CommuniGate opens up to SIP voice platform

CommuniGate Systems recently released the newest version of its messaging platform designed to provide users with improved voice support.

The company, formerly known as Stalker Software, released CommuniGate Pro 5.0, which includes VoIP features that allow customers to cluster servers to create scalable infrastructure to support voice, along with call logging and bill-back features. The software includes conferencing, call control features, voice mail storage within in-boxes and the CommuniGate programming language for customizing voice applications.

The company says it hopes to create a voice platform using Session Initiation Protocol (SIP), which is finding acceptance with messaging vendors, as well as instant messaging platforms.

“VoIP is a technology whose time has come,” says Michael Osterman, president of Osterman Research. “The quality of service issues have pretty much been solved and the cost savings can potentially be pretty dramatic. This is where all messaging systems are going.” Osterman says eventually the real hook for VoIP will be integration with other network services.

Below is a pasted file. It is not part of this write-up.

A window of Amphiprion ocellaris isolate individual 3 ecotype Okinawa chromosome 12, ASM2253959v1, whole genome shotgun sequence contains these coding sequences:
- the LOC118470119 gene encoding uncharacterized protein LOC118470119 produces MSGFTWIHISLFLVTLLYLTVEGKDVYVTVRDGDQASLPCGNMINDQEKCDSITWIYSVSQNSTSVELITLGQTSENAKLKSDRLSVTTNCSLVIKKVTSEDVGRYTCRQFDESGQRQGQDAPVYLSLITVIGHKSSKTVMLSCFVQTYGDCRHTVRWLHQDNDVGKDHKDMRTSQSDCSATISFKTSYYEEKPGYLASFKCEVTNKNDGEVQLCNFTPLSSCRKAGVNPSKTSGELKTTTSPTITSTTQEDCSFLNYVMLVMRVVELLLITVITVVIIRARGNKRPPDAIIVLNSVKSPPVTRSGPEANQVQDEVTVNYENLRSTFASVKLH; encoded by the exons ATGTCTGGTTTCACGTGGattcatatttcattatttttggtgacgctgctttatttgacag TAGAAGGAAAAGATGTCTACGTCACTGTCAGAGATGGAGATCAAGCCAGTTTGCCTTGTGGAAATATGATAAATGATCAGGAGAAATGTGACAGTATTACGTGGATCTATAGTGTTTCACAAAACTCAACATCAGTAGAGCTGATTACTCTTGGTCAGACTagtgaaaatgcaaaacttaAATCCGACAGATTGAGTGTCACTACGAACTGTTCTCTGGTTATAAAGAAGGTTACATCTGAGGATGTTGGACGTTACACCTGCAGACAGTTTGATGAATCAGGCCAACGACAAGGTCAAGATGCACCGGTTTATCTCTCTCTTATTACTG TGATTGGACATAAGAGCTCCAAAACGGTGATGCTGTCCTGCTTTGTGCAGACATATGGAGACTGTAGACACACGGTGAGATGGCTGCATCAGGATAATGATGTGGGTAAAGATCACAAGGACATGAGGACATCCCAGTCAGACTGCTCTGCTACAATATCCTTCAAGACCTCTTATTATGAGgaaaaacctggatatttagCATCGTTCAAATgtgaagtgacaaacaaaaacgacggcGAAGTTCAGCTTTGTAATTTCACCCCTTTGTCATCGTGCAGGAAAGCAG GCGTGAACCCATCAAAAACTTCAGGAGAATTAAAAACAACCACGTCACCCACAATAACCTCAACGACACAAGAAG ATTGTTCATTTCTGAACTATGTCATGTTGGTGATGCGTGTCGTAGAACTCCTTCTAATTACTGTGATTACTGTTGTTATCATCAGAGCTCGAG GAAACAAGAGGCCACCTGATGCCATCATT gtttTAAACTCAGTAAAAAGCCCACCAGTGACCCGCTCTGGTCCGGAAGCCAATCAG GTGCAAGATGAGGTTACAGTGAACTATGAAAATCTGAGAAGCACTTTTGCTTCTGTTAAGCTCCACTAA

CommuniGate is focusing its 5.0 release on applications as well as infrastructure improvements, including SIP clustering that lets users add nodes to a live cluster.

The server also supports call detail record logging and integration with billing systems and click-to-call from Outlook and Web mail.

CommuniGate Pro also handles network address translation traversal and includes the ability to deal with non-standard SIP soft switches and clients, including support for extensions that Microsoft has written for SIP around authentication.

The server includes multipoint conferencing capabilities that allow users to create and host online conferences, an auto-attendant and automatic call distribution that supports call queuing for call centres.

CommuniGate Pro also delivers voice mail to e-mail in-boxes. Voice mail also can be forwarded to a mobile device or notification sent via IM.

The application features require a connection to a public switched telephone network, which can be either a service or premise equipment.

“We see this as what Internet communication is and will be in the future,” says Thom O’Connor, director of product architecture for CommuniGate. “It is just another method of accessing communication ultimately.”

O’Connor says CommuniGate will be adding video mixing in a future upgrade to the server.

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